Modern Interest Rate Modeling and Beyond
Interest rate modelling has become significantly more complex after the financial crisis. The so-called multiple curve framework has been developed in order to capture the changes observed on the market and has now become the new modeling standard. This workshop details the theoretical foundations and practical implications of the new modeling approaches. In particular, we focus on multi-curve extensions of the LIBOR Market Model. Additionally, the workshop will include a detailed discussion of the current hot topic of negative interest rates including stochastic volatility models in the context of negative rates.
A second focal point of the course will be the new pricing approach based on collateralization and CSA discounting which has been developed to account for the increasing effect of credit risk on derivatve valuation and risk management. We discuss the most recent theoretical developments and challenges on the practitioner's side. In this context, we make an excursion to value adjustments (xVA) and Portfolio simulation.
The course will complement theoretical parts with a comprehensive discussion of the implementation and include hands-on exercises sessions.
- Thursday, October 1st, 2015. 8:30-17:30
- Friday, October 2nd, 2015. 08:30-17:30
The workshop takes place at
quantLab - Room B 121
LMU Institute of Mathematics
A detailed location plan can be found here.
|Morning Session 1||08:30 - 10:00|
|Morning Session 2||10:30 - 12:00|
|Afternoon Session 1||14:00 - 15:30|
|Afternoon Session 2||16:00 - 17:30|
- From classical interest rate modelling to funding and collateralization
- Curve bootstrapping / calibration: Multi-curve modelling (OIS Discounting, cross-currency curves) - with sample code
- Market data: Implications of the financial crisis on interbank interest rate markets
- LIBOR Market Model: single curve and with deterministic basis) - with calibration and sample code
- Modelling with negative interest rates: Lognormal, normal, displaced-lognormal
- Excursion: CVA, KVA, FVA - a simple portfolio simulation using the LIBOR Market Model
- Revisiting risk neutral valuation in the presence of collateralization
- Multiple curve interest rate theory in a general HJM framework
- Tractable model specifications driven by affine processes
- Interest rate volatility modelling (under negative interest rates)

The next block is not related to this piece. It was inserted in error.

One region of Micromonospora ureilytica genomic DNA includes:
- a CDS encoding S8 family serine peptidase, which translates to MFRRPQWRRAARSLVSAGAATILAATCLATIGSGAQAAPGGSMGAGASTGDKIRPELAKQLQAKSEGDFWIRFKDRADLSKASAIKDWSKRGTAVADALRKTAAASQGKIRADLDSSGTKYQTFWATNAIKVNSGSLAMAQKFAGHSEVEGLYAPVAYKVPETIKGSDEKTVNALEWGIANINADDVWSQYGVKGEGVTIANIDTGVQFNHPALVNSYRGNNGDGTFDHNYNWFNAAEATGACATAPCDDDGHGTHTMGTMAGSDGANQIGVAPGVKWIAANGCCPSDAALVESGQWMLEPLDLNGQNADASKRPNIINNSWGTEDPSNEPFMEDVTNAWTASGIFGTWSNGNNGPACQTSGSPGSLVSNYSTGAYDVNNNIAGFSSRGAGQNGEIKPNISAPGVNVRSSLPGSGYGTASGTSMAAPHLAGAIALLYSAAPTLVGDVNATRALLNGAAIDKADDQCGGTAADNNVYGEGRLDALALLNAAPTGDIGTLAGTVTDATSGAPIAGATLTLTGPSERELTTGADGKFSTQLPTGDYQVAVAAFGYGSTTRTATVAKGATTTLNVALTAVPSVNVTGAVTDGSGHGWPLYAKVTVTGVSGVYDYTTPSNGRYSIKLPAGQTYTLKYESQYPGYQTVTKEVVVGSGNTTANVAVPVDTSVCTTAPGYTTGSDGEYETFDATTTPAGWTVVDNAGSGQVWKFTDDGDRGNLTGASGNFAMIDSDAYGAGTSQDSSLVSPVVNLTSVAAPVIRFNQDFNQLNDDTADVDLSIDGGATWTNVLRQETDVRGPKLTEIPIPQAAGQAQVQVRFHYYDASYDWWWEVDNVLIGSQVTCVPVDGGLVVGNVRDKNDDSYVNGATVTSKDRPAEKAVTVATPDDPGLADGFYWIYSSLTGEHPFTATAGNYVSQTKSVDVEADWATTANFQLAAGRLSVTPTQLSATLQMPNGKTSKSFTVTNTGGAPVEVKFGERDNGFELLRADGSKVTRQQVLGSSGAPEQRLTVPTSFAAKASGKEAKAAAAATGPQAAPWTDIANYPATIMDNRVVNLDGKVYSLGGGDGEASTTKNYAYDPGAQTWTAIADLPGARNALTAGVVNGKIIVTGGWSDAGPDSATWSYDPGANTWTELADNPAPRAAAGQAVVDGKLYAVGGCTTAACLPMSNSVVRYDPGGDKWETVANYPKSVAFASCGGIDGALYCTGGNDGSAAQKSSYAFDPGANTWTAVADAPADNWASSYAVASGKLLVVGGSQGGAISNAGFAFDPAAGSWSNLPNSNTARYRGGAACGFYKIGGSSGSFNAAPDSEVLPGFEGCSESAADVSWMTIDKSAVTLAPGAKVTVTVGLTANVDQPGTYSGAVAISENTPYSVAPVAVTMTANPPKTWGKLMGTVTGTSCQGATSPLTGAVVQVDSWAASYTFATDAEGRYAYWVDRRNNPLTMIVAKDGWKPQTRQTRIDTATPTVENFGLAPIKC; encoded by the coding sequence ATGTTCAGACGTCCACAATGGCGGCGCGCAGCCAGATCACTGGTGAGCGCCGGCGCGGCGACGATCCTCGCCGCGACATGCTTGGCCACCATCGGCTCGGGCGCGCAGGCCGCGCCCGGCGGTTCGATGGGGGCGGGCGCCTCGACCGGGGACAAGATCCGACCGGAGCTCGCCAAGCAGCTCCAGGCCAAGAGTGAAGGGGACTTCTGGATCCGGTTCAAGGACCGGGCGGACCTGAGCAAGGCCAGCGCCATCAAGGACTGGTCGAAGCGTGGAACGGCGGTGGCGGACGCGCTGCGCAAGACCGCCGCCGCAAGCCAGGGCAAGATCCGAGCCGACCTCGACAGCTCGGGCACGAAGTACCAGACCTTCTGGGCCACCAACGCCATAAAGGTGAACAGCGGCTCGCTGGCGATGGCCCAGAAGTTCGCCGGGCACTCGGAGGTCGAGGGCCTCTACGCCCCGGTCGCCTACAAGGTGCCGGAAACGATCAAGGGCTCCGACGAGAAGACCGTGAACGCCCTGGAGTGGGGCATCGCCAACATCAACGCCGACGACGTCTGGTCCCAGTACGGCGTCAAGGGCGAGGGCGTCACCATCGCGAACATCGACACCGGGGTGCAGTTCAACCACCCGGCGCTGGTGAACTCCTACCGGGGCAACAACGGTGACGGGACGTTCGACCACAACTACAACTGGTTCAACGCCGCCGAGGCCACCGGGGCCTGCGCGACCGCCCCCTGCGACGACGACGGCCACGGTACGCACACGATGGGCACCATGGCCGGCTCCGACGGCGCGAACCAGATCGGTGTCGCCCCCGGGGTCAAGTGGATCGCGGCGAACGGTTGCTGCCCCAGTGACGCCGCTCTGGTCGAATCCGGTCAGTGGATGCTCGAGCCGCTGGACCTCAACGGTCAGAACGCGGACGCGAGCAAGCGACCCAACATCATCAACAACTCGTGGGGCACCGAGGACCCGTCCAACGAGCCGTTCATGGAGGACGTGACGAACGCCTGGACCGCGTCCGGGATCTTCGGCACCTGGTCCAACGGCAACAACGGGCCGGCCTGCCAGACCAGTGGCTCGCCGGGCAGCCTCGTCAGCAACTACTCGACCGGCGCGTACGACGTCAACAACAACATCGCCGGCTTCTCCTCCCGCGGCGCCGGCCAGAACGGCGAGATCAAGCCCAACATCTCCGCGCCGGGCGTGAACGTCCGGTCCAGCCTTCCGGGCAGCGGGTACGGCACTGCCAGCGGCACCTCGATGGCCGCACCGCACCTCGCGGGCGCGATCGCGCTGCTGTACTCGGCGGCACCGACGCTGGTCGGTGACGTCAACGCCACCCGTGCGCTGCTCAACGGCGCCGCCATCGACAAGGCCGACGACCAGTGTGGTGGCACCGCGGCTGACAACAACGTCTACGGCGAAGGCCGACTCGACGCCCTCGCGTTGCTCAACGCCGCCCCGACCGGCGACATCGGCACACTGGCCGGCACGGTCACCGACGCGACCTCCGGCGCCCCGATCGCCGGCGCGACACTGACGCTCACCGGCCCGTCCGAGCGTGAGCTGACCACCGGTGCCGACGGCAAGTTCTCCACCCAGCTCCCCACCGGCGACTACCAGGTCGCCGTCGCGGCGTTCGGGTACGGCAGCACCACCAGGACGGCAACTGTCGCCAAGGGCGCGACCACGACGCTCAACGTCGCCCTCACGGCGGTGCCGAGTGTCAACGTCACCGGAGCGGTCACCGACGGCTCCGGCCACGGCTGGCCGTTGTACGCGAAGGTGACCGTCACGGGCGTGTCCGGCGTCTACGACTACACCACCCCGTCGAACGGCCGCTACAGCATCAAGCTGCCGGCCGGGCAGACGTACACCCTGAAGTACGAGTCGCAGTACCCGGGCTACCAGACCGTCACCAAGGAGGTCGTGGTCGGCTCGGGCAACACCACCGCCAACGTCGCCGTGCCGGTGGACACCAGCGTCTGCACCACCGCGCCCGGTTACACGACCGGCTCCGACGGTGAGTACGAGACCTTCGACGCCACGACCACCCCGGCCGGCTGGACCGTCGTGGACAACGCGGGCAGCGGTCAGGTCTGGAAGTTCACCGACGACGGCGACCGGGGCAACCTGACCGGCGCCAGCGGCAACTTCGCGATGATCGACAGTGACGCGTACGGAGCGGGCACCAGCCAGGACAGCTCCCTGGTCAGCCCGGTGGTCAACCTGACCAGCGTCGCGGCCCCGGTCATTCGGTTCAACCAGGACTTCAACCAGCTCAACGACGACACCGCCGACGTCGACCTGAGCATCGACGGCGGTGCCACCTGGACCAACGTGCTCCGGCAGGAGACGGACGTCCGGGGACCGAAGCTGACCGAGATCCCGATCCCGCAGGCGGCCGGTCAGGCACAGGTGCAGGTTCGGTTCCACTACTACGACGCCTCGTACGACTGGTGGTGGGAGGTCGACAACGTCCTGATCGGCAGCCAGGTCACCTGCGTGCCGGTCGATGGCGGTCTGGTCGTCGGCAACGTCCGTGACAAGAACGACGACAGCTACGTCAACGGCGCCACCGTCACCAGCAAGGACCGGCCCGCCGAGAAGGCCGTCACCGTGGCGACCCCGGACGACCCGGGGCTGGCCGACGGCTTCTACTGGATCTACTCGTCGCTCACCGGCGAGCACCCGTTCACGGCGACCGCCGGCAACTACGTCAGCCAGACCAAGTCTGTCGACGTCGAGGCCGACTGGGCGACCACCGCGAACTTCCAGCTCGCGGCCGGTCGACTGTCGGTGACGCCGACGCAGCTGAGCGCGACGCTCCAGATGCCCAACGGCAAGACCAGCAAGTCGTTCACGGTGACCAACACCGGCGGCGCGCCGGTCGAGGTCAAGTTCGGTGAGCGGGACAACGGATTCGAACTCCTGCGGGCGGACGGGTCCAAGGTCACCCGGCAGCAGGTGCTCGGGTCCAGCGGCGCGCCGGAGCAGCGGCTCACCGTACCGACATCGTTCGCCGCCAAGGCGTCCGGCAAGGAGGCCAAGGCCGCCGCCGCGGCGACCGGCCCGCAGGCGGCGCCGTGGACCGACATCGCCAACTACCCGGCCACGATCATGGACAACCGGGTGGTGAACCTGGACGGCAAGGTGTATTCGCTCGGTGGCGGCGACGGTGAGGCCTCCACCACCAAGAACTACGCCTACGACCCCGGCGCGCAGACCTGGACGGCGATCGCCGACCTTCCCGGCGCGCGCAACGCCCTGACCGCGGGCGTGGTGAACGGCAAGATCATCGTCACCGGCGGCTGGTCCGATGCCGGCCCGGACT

- Normal, lognormal and in between
- Volatility smile modelling
- SABR model with negative rates
Christian Fries is head of model development at DZ Bank’s risk control and Professor for Applied Mathematical Finance at Department of Mathematics, LMU Munich.
His current research interests are hybrid interest rate models, Monte Carlo methods, and valuation under funding and counterparty risk. His papers and lecture notes may be downloaded from http://www.christian-fries.de/finmath
He is the author of “Mathematical Finance: Theory, Modeling, Implementation”, Wiley, 2007 and runs www.finmath.net.
Alessandro Gnoatto is a Specialist Counterparty Credit Risk and CVA Trading at Bayerische Landesbank. Before joining BLB, Alessandro worked as a post-doctoral researcher with the Workgroup Financial Mathematics of LMU Munich. His current research interests include advanced asset pricing models based on matrix-valued affine processes and their various applications, e.g. to multiple-curve interest rate models.
He is an experienced lecturer on a broad range of topics from mathematical finance such as interest rate models, Lévy processes and Monte Carlo methods and is a contributor to finmath. Alessandro holds a Ph.D. in Computational Mathematics.
Markus Meister has more than 10 years experience as a front office quant for interest rates. Prior to joining Zinnegger Financial Risk Management Consulting GmbH in 2015, he worked eight years at Deutsche Bank as a VP in London and Frankfurt and as a Fixed Income Analyst at Millennium Capital Partners on curve building, smile modeling, money market indices and relative value trading.
He holds a Master of Business Administration and Industrial Engineering from Karlsruhe Institute of Technology and a Certificate of Quantitative Finance. He is the author of Smile Modeling in the LIBOR Market Model.
The payment of a workshop fee is required, according to the following table:
|No. of Days||Practitioner Rate||Academic Rate *|
(*) Academics (post-graduate students, professors, etc.) must present proof of their academic affiliation (e.g. valid University Badge)
Note: The workshop is offered at a competitive price and will not include any catering (coffee, tea, lunch or dinner). However, located in Munich's "Maxvorstadt", corresponding locations are in short walking distance from the venue.
For registration please contact the Secretary of the Workgroup in Financial Mathematics via email@example.com.